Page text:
Oakeley, Sir Herbert (Stanley)

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Orvieto, Ugolino of.

See Ugolino of Orvieto.

Ory, Kid [Edward]

(b La Place, LA, 25 Dec c1890; d Honolulu, 23 Jan 1973).American jazz trombonist and bandleader. Between 1912 and 1919 he led one of the most prominent bands in New Orleans. He then moved to California, where he also led a group; in Los Angeles in 1922, as Spikes’ Seven Pots of Pepper, it became the first of the black New Orleans-style jazz bands to issue a recording, Ory’s Creole Trombone/Society Blues (Nordskog). In 1925 Ory went to Chicago, where he participated in some of the period’s most important jazz recording sessions, with Louis Armstrong’s Hot Five, Jelly Roll Morton’s Red Hot Peppers, the New Orleans Wanderers and King Oliver’s Dixie Syncopators. He returned to Los Angeles in 1930 and in 1933 abandoned music to work on a poultry farm and in a railway post office; in 1942, however, he resumed playing, and in 1944 regained prominence through his performances on Orson Welles’s radio broadcasts. He then toured extensively with his band until 1966, when he retired to Hawaii. Ory’s playing was highly rhythmic; he made full use of slurs and glissandos in the early tailgate trombone style, of which he was the most famous exponent, and was also notable for his use of mutes. He composed the well-known Muskrat Ramble (1926, OK).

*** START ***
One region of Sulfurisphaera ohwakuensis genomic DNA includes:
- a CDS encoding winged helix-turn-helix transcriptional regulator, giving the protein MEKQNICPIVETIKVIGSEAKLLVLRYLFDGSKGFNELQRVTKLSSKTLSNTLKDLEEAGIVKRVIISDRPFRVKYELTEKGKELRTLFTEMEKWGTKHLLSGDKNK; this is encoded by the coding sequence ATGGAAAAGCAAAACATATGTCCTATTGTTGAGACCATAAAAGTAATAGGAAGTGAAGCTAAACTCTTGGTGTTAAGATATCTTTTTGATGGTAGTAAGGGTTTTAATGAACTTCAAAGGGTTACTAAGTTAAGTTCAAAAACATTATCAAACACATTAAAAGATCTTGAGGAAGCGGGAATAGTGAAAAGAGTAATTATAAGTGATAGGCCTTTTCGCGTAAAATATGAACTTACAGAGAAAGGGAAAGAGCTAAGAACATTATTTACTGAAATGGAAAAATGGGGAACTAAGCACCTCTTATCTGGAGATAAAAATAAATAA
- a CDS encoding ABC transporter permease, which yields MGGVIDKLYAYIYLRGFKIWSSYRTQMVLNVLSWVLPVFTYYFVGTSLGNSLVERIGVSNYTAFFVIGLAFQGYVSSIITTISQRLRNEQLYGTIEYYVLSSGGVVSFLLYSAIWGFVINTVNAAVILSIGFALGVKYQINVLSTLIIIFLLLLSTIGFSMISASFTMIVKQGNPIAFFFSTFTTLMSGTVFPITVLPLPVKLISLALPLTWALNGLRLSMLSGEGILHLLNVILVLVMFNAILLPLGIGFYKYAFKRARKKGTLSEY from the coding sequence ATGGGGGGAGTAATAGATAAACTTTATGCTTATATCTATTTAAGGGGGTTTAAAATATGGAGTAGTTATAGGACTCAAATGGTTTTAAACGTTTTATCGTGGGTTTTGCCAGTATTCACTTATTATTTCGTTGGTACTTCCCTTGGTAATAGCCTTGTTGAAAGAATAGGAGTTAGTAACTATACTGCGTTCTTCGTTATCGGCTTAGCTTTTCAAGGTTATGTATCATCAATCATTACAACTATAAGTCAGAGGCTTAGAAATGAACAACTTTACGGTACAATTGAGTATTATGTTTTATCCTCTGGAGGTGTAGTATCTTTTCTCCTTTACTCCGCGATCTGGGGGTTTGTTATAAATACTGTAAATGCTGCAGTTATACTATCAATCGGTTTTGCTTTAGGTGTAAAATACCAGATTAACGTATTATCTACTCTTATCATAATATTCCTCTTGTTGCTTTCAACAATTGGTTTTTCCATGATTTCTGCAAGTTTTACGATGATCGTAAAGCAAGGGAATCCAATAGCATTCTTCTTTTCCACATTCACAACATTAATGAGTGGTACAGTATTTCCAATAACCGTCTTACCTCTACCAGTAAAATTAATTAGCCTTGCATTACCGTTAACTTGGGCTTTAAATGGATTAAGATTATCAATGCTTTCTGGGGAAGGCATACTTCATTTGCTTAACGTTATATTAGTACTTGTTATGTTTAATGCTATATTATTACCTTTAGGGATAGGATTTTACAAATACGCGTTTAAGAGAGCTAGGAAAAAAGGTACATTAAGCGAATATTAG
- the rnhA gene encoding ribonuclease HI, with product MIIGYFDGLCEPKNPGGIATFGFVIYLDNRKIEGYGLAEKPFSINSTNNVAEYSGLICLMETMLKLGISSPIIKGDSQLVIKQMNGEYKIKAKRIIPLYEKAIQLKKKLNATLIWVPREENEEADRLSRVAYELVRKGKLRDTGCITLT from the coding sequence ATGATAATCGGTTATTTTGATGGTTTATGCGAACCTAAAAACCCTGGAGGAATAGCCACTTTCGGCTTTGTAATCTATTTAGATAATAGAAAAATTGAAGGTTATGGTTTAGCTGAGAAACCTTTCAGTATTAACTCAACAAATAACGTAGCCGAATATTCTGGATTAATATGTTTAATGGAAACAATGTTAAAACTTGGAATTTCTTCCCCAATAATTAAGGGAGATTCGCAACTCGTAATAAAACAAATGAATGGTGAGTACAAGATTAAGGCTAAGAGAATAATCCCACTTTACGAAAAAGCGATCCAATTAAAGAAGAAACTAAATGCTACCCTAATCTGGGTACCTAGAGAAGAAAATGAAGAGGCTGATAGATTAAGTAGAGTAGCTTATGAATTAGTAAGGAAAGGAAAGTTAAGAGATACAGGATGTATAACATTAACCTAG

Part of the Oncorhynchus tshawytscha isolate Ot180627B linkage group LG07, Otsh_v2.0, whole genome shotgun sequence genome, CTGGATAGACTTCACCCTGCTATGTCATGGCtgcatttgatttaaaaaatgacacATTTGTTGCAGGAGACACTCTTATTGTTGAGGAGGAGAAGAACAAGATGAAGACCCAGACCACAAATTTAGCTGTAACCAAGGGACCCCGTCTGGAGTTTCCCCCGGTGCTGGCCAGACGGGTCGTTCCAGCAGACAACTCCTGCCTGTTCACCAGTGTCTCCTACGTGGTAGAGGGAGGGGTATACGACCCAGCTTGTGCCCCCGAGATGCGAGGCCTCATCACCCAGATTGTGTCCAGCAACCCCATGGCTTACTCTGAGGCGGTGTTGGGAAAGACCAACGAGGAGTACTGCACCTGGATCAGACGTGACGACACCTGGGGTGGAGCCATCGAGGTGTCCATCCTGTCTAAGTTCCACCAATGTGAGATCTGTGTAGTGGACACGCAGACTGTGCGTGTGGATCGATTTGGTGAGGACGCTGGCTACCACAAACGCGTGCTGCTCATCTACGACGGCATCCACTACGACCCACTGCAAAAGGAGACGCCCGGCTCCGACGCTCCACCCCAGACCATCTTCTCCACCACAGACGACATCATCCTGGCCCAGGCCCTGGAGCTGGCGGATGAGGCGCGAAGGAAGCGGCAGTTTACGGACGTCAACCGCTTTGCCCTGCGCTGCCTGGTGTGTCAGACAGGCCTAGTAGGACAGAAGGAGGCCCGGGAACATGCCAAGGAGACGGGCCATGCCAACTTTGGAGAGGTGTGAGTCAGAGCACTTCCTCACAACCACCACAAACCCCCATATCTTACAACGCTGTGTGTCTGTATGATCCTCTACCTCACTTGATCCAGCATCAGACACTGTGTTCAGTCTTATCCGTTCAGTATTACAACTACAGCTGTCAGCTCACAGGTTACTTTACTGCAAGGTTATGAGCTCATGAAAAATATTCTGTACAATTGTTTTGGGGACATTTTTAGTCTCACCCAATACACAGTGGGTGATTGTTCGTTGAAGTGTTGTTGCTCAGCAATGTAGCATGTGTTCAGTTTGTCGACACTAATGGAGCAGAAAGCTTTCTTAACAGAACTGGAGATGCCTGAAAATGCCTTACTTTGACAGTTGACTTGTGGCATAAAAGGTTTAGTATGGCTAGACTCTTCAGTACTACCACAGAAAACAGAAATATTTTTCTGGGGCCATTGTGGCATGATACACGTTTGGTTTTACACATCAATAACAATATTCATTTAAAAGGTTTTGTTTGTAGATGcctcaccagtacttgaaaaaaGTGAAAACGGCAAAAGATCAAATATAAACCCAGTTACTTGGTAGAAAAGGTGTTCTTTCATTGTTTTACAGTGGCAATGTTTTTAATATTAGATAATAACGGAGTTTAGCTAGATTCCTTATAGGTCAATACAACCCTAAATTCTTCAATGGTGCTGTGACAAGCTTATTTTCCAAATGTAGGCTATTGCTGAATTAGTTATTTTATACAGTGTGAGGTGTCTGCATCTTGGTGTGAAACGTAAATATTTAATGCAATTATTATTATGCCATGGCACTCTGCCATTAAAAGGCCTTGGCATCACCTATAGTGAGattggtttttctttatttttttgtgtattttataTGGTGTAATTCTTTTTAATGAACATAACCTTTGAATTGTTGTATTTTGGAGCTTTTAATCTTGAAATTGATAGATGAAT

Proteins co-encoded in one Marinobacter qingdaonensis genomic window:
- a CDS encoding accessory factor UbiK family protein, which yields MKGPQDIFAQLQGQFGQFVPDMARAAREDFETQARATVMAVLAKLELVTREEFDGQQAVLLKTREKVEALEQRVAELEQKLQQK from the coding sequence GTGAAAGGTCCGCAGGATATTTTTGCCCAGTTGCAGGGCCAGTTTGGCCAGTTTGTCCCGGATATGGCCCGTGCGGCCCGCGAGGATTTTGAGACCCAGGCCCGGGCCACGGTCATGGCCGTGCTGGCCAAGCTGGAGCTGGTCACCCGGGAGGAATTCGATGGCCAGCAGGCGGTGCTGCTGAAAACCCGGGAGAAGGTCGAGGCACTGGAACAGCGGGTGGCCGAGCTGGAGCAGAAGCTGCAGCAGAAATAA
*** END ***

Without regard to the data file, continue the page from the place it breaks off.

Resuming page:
M. Ertegun: ‘Just Playing Music I Love, Says Kid Ory’, Down Beat, xviii/16 (1951), 2